• (These could be combined into a single verb (i.e., a function) that takes a direct object (i.e., a single argument): move(location).)

3. print-0-at-current-square
4. print-1-at-current-square
5. erase-current-square
• (These could be combined into another single, transitive verb: print(symbol), where symbol could be either "0", "1", or "blank"
(here, erasing would be modeled by printing a blank).)

• Schagrin, Morton L.; Rapaport, William J.; & Dipert, Randall D. (1985), Logic: A Computer Approach (New York: McGraw-Hill), Appendix B ("Turing Machines"): 327-339 [PDF].

3. Boehm and Jacopini's Insight: Structured Programming

Only 3 grammar rules (or maybe a few more, for elegance or clarity) are needed to combine any set of basic instructions into more complex ones:

1. sequence:

first do this; then do that

2. selection (or choice):

IF such-&-such is the case,
THEN do this
ELSE do that

3. repetition (or looping):

WHILE such & such is the case
DO this

…where—recursively—"this" and "that" can be:

• any of the basic instructions, or
• any complex instruction created by application of any grammatical rule.

The optional additional grammatical rules are:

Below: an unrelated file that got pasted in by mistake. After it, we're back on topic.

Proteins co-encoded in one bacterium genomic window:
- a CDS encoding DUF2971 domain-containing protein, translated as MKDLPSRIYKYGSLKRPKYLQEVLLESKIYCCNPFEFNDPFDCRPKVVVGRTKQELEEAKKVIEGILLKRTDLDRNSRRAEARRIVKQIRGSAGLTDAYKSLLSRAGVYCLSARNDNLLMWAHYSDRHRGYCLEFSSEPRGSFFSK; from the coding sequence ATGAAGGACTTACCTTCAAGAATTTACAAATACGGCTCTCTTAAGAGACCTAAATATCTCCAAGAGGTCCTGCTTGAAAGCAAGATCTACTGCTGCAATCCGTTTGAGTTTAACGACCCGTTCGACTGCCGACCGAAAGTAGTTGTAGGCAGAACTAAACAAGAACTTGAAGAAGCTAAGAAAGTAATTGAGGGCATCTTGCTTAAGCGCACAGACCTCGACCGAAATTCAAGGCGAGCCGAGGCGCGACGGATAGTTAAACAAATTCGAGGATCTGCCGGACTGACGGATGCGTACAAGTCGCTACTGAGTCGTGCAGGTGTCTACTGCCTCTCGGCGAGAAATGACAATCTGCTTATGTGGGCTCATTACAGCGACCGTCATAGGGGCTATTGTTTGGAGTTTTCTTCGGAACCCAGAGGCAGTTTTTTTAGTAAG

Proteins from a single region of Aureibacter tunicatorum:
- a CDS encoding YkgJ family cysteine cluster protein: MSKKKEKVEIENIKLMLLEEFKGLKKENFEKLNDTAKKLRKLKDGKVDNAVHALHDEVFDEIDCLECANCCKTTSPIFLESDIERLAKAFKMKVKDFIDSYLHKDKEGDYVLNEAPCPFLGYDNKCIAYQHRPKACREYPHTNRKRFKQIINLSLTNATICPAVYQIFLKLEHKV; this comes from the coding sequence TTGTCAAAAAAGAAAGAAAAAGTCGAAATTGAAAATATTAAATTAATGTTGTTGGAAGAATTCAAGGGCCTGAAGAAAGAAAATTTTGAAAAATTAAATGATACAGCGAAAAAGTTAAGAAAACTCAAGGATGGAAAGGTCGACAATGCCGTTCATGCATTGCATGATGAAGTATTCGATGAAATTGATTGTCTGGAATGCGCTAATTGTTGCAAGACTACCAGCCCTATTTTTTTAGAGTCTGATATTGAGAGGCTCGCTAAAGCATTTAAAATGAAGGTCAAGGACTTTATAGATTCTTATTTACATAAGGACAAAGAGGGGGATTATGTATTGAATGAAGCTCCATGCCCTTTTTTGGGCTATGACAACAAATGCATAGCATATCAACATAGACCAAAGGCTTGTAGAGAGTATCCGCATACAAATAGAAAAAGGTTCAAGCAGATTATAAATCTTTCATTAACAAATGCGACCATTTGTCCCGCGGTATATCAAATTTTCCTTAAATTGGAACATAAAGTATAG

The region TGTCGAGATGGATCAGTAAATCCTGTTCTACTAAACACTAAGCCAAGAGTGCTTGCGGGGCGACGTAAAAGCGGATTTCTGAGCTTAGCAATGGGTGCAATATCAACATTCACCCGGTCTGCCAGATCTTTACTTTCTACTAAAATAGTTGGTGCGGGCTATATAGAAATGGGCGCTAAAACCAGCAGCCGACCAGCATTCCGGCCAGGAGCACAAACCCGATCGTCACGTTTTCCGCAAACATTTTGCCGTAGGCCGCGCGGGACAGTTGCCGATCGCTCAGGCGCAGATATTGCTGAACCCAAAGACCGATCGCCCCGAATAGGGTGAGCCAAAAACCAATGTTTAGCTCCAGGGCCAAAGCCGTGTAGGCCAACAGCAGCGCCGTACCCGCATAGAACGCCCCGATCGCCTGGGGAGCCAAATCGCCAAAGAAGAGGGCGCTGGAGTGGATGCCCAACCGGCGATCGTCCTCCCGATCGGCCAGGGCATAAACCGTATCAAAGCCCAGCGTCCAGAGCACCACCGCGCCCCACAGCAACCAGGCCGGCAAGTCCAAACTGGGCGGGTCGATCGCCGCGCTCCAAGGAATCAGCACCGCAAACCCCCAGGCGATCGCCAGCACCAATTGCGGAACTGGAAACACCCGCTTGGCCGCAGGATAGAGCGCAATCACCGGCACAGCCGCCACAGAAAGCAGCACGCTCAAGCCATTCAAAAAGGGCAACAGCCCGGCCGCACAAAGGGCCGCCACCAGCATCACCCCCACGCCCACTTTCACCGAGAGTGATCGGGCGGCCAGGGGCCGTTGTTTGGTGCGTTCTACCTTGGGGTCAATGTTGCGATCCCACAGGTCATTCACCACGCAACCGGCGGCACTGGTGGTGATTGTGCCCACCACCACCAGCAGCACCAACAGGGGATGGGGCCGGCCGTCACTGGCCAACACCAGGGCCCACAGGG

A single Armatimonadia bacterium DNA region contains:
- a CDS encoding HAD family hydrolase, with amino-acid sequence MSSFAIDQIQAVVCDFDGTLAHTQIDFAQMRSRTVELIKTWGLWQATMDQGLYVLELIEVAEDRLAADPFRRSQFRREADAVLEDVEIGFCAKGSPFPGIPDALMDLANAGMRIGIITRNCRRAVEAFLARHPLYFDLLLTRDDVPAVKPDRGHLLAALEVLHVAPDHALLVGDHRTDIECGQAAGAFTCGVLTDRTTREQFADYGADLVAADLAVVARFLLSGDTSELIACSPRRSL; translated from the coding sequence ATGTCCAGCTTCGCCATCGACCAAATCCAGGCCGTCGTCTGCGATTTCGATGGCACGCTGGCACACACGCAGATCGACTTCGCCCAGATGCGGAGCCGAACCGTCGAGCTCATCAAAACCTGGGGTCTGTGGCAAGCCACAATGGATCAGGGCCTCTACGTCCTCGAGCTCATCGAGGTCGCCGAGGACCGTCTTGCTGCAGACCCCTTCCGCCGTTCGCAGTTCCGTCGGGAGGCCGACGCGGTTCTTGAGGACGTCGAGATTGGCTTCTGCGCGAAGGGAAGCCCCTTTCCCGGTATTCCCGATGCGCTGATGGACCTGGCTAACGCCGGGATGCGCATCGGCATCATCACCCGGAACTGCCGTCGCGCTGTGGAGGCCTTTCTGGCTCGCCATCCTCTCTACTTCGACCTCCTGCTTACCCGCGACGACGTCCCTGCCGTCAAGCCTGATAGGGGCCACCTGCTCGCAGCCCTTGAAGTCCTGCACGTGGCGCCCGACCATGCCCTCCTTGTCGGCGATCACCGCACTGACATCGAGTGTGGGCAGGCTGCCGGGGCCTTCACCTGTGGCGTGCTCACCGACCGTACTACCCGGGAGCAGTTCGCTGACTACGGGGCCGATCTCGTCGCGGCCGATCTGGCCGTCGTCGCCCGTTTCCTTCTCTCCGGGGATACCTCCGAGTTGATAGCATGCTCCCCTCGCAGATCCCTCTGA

1. exit:

(for simplicity or elegance)

2. named procedures (or: procedural abstraction):

• Define new (typically, complex) actions by name
• (even more optional, but conceptually very powerful)

3. recursion:

(elegant replacement for repetition)

(For more info, see "Great Ideas in Computer Science": Lecture Notes #3, Lecture Notes #4 .

4. The (Church-)Turing Thesis.

 Effective computability =df (anything equivalent to) Turing-machine computability

I.e., an algorithm isdf (expressible as) (anything equivalent to) a Turing-machine program.

This is a proposed definition.
How do we know that Turing-machine computability captures the intuitive notion of effective computability?

Evidence:

• Turing's analysis of computation (NB: ≠ the Turing Test for AI!!)

• The following formalisms are all constructively equivalent (i.e., inter-compilable):
• Turing Machines
• Post Machines (use tape as a queue)
• lambda calculus (Church; cf. Lisp)
• Markov algorithms (cf. Snobol)
• Post productions (cf. production systems)
• Herbrand-Gödel recursion equations (cf. Algol)
• µ-recursive functions
• register machines

• Empirical evidence: All algorithms so far translate to Turing-machines

i.e., there are no intuitively effective computable algorithms that are not Turing-machine computable

• For more details, see "Structured Programming and Recursive Functions" [PDF]

• Are there functions that are non-computable? Yes! For more info, see: "The Halting Problem"